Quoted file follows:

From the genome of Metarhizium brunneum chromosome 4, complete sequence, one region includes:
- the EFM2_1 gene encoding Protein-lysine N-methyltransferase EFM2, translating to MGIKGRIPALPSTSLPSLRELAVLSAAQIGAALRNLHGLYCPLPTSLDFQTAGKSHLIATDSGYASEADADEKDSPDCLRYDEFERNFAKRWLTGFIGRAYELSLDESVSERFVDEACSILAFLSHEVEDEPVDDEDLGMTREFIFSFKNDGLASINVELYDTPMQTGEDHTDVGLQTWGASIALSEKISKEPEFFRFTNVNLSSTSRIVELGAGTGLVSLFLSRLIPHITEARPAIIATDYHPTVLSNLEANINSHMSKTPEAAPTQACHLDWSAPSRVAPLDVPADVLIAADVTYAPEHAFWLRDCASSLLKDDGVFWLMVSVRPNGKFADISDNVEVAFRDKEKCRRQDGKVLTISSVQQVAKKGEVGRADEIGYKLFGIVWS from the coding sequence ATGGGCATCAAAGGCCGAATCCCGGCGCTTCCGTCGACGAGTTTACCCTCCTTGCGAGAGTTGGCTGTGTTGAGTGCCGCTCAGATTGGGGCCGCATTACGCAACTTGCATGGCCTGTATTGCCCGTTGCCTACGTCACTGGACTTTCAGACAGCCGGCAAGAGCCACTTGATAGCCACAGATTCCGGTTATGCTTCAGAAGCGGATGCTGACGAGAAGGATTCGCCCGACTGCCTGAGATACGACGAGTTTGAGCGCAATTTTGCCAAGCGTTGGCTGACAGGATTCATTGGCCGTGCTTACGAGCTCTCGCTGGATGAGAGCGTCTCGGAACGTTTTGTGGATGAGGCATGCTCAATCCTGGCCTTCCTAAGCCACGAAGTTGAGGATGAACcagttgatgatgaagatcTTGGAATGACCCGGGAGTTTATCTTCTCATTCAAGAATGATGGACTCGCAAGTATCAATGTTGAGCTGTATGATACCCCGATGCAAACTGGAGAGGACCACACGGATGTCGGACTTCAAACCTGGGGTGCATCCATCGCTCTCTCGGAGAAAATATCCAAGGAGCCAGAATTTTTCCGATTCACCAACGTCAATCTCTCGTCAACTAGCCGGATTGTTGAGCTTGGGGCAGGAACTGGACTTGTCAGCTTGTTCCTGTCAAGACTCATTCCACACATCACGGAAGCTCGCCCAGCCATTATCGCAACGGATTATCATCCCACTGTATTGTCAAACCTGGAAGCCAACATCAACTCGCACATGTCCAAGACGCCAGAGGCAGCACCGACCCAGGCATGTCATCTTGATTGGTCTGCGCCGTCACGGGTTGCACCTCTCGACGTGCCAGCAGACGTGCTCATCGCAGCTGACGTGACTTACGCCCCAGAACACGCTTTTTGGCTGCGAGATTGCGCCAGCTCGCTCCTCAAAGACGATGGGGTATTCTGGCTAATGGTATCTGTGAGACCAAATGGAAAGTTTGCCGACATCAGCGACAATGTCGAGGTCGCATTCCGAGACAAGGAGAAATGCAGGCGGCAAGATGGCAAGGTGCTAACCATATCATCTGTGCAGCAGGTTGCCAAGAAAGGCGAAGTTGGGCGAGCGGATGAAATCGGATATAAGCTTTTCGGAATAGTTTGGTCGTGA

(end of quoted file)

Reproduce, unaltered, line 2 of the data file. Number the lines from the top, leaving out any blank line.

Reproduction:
- the EFM2_1 gene encoding Protein-lysine N-methyltransferase EFM2, translating to MGIKGRIPALPSTSLPSLRELAVLSAAQIGAALRNLHGLYCPLPTSLDFQTAGKSHLIATDSGYASEADADEKDSPDCLRYDEFERNFAKRWLTGFIGRAYELSLDESVSERFVDEACSILAFLSHEVEDEPVDDEDLGMTREFIFSFKNDGLASINVELYDTPMQTGEDHTDVGLQTWGASIALSEKISKEPEFFRFTNVNLSSTSRIVELGAGTGLVSLFLSRLIPHITEARPAIIATDYHPTVLSNLEANINSHMSKTPEAAPTQACHLDWSAPSRVAPLDVPADVLIAADVTYAPEHAFWLRDCASSLLKDDGVFWLMVSVRPNGKFADISDNVEVAFRDKEKCRRQDGKVLTISSVQQVAKKGEVGRADEIGYKLFGIVWS from the coding sequence ATGGGCATCAAAGGCCGAATCCCGGCGCTTCCGTCGACGAGTTTACCCTCCTTGCGAGAGTTGGCTGTGTTGAGTGCCGCTCAGATTGGGGCCGCATTACGCAACTTGCATGGCCTGTATTGCCCGTTGCCTACGTCACTGGACTTTCAGACAGCCGGCAAGAGCCACTTGATAGCCACAGATTCCGGTTATGCTTCAGAAGCGGATGCTGACGAGAAGGATTCGCCCGACTGCCTGAGATACGACGAGTTTGAGCGCAATTTTGCCAAGCGTTGGCTGACAGGATTCATTGGCCGTGCTTACGAGCTCTCGCTGGATGAGAGCGTCTCGGAACGTTTTGTGGATGAGGCATGCTCAATCCTGGCCTTCCTAAGCCACGAAGTTGAGGATGAACcagttgatgatgaagatcTTGGAATGACCCGGGAGTTTATCTTCTCATTCAAGAATGATGGACTCGCAAGTATCAATGTTGAGCTGTATGATACCCCGATGCAAACTGGAGAGGACCACACGGATGTCGGACTTCAAACCTGGGGTGCATCCATCGCTCTCTCGGAGAAAATATCCAAGGAGCCAGAATTTTTCCGATTCACCAACGTCAATCTCTCGTCAACTAGCCGGATTGTTGAGCTTGGGGCAGGAACTGGACTTGTCAGCTTGTTCCTGTCAAGACTCATTCCACACATCACGGAAGCTCGCCCAGCCATTATCGCAACGGATTATCATCCCACTGTATTGTCAAACCTGGAAGCCAACATCAACTCGCACATGTCCAAGACGCCAGAGGCAGCACCGACCCAGGCATGTCATCTTGATTGGTCTGCGCCGTCACGGGTTGCACCTCTCGACGTGCCAGCAGACGTGCTCATCGCAGCTGACGTGACTTACGCCCCAGAACACGCTTTTTGGCTGCGAGATTGCGCCAGCTCGCTCCTCAAAGACGATGGGGTATTCTGGCTAATGGTATCTGTGAGACCAAATGGAAAGTTTGCCGACATCAGCGACAATGTCGAGGTCGCATTCCGAGACAAGGAGAAATGCAGGCGGCAAGATGGCAAGGTGCTAACCATATCATCTGTGCAGCAGGTTGCCAAGAAAGGCGAAGTTGGGCGAGCGGATGAAATCGGATATAAGCTTTTCGGAATAGTTTGGTCGTGA